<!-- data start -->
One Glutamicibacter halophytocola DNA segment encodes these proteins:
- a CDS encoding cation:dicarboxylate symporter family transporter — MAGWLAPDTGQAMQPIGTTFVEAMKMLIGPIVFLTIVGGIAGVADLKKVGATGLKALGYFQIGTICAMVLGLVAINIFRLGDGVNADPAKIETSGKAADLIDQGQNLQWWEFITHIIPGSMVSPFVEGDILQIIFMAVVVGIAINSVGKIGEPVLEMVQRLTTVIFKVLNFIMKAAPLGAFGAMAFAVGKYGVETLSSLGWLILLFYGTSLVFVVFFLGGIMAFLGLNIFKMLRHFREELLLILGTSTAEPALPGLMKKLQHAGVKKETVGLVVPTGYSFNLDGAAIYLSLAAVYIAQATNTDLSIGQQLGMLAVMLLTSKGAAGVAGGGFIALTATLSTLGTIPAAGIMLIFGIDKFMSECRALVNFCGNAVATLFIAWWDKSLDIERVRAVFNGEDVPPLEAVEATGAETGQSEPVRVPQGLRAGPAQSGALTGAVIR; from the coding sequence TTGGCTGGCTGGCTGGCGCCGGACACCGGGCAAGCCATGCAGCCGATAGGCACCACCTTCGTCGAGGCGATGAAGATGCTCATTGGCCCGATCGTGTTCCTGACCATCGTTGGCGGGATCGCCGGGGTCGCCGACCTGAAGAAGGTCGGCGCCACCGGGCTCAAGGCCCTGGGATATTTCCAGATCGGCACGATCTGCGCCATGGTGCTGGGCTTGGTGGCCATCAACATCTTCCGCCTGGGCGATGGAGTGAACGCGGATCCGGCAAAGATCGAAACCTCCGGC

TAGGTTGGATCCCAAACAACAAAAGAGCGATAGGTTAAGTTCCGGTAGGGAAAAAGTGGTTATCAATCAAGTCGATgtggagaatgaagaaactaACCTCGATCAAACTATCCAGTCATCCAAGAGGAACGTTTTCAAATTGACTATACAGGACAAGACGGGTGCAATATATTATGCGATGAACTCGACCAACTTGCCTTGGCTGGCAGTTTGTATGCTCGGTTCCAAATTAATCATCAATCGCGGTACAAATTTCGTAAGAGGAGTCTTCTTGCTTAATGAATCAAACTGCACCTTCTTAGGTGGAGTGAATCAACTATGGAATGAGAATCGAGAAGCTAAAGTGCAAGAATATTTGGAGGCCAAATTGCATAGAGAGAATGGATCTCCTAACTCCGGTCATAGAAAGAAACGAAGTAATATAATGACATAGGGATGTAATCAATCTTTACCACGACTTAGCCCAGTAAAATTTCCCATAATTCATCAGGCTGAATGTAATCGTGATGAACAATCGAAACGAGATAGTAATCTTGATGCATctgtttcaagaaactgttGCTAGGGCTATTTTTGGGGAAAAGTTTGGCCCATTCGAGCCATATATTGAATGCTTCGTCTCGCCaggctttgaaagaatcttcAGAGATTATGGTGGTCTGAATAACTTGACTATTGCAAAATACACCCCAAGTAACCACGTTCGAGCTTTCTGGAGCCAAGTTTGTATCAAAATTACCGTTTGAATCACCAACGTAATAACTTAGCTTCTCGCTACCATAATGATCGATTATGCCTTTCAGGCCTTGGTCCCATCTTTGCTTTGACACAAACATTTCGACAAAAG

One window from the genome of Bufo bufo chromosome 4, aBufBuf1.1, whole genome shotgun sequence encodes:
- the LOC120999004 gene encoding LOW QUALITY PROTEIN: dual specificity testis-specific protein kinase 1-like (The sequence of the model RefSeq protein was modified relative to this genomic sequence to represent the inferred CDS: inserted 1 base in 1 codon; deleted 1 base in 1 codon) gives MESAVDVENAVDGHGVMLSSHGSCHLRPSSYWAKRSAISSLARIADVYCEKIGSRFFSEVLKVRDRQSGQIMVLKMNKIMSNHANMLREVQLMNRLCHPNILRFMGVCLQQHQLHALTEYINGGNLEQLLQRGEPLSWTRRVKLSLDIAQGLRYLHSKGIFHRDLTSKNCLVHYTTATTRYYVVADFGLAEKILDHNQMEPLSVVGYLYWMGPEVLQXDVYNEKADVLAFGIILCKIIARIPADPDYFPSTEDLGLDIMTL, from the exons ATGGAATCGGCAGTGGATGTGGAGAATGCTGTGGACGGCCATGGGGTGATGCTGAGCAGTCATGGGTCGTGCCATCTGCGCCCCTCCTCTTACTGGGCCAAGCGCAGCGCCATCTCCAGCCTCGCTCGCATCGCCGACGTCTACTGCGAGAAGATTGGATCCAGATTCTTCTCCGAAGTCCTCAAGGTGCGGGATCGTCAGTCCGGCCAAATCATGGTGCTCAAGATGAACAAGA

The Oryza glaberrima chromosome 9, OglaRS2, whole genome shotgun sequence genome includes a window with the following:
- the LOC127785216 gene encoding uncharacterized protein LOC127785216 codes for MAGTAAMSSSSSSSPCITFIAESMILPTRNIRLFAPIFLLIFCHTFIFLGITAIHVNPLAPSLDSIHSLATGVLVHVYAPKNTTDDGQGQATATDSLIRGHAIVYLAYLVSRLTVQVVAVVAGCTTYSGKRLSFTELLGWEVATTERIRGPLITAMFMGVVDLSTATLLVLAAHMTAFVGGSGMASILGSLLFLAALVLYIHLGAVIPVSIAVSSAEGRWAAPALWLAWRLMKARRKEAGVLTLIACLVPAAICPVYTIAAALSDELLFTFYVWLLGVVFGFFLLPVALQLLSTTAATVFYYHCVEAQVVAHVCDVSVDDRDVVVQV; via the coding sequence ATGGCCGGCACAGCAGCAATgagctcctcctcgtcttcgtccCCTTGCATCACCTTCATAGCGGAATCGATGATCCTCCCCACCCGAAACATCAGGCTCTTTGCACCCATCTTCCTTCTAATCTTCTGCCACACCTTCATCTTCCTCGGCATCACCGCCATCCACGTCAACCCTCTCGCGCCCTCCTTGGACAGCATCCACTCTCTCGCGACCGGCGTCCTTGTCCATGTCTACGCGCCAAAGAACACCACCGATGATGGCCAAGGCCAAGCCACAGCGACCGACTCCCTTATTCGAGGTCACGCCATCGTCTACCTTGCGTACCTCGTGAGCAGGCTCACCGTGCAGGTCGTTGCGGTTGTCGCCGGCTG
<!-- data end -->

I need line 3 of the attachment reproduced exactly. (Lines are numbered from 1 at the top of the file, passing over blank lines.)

TAGGTTGGATCCCAAACAACAAAAGAGCGATAGGTTAAGTTCCGGTAGGGAAAAAGTGGTTATCAATCAAGTCGATgtggagaatgaagaaactaACCTCGATCAAACTATCCAGTCATCCAAGAGGAACGTTTTCAAATTGACTATACAGGACAAGACGGGTGCAATATATTATGCGATGAACTCGACCAACTTGCCTTGGCTGGCAGTTTGTATGCTCGGTTCCAAATTAATCATCAATCGCGGTACAAATTTCGTAAGAGGAGTCTTCTTGCTTAATGAATCAAACTGCACCTTCTTAGGTGGAGTGAATCAACTATGGAATGAGAATCGAGAAGCTAAAGTGCAAGAATATTTGGAGGCCAAATTGCATAGAGAGAATGGATCTCCTAACTCCGGTCATAGAAAGAAACGAAGTAATATAATGACATAGGGATGTAATCAATCTTTACCACGACTTAGCCCAGTAAAATTTCCCATAATTCATCAGGCTGAATGTAATCGTGATGAACAATCGAAACGAGATAGTAATCTTGATGCATctgtttcaagaaactgttGCTAGGGCTATTTTTGGGGAAAAGTTTGGCCCATTCGAGCCATATATTGAATGCTTCGTCTCGCCaggctttgaaagaatcttcAGAGATTATGGTGGTCTGAATAACTTGACTATTGCAAAATACACCCCAAGTAACCACGTTCGAGCTTTCTGGAGCCAAGTTTGTATCAAAATTACCGTTTGAATCACCAACGTAATAACTTAGCTTCTCGCTACCATAATGATCGATTATGCCTTTCAGGCCTTGGTCCCATCTTTGCTTTGACACAAACATTTCGACAAAAG